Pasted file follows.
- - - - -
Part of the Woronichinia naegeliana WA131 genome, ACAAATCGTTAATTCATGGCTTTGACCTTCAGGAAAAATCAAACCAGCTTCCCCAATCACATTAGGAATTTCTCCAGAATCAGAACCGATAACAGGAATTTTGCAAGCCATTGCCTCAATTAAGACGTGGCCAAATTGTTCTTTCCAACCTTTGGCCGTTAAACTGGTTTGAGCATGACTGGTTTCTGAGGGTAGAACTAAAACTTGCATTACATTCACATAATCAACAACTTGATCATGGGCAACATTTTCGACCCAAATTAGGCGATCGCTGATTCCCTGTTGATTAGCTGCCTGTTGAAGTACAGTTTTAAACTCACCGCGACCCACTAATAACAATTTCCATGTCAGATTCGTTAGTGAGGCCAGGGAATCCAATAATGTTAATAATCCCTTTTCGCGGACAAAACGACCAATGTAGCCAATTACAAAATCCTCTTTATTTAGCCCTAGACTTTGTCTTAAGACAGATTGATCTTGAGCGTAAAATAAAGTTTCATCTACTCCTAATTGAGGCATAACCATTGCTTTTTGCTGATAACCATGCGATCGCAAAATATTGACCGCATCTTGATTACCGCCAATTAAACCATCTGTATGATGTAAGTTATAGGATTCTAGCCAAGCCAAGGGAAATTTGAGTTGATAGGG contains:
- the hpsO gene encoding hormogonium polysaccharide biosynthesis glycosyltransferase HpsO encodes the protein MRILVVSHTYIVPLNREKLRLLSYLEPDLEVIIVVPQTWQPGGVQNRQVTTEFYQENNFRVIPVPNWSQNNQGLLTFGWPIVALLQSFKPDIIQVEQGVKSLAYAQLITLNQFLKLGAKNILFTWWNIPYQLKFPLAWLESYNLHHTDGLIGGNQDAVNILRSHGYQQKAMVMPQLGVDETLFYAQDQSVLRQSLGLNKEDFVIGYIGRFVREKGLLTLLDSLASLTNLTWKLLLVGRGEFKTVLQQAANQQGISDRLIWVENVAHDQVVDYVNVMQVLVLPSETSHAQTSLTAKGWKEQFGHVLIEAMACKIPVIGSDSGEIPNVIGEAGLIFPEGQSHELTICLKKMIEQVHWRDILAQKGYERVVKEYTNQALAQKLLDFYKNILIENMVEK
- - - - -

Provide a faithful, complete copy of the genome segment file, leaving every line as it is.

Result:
Part of the Woronichinia naegeliana WA131 genome, ACAAATCGTTAATTCATGGCTTTGACCTTCAGGAAAAATCAAACCAGCTTCCCCAATCACATTAGGAATTTCTCCAGAATCAGAACCGATAACAGGAATTTTGCAAGCCATTGCCTCAATTAAGACGTGGCCAAATTGTTCTTTCCAACCTTTGGCCGTTAAACTGGTTTGAGCATGACTGGTTTCTGAGGGTAGAACTAAAACTTGCATTACATTCACATAATCAACAACTTGATCATGGGCAACATTTTCGACCCAAATTAGGCGATCGCTGATTCCCTGTTGATTAGCTGCCTGTTGAAGTACAGTTTTAAACTCACCGCGACCCACTAATAACAATTTCCATGTCAGATTCGTTAGTGAGGCCAGGGAATCCAATAATGTTAATAATCCCTTTTCGCGGACAAAACGACCAATGTAGCCAATTACAAAATCCTCTTTATTTAGCCCTAGACTTTGTCTTAAGACAGATTGATCTTGAGCGTAAAATAAAGTTTCATCTACTCCTAATTGAGGCATAACCATTGCTTTTTGCTGATAACCATGCGATCGCAAAATATTGACCGCATCTTGATTACCGCCAATTAAACCATCTGTATGATGTAAGTTATAGGATTCTAGCCAAGCCAAGGGAAATTTGAGTTGATAGGG contains:
- the hpsO gene encoding hormogonium polysaccharide biosynthesis glycosyltransferase HpsO encodes the protein MRILVVSHTYIVPLNREKLRLLSYLEPDLEVIIVVPQTWQPGGVQNRQVTTEFYQENNFRVIPVPNWSQNNQGLLTFGWPIVALLQSFKPDIIQVEQGVKSLAYAQLITLNQFLKLGAKNILFTWWNIPYQLKFPLAWLESYNLHHTDGLIGGNQDAVNILRSHGYQQKAMVMPQLGVDETLFYAQDQSVLRQSLGLNKEDFVIGYIGRFVREKGLLTLLDSLASLTNLTWKLLLVGRGEFKTVLQQAANQQGISDRLIWVENVAHDQVVDYVNVMQVLVLPSETSHAQTSLTAKGWKEQFGHVLIEAMACKIPVIGSDSGEIPNVIGEAGLIFPEGQSHELTICLKKMIEQVHWRDILAQKGYERVVKEYTNQALAQKLLDFYKNILIENMVEK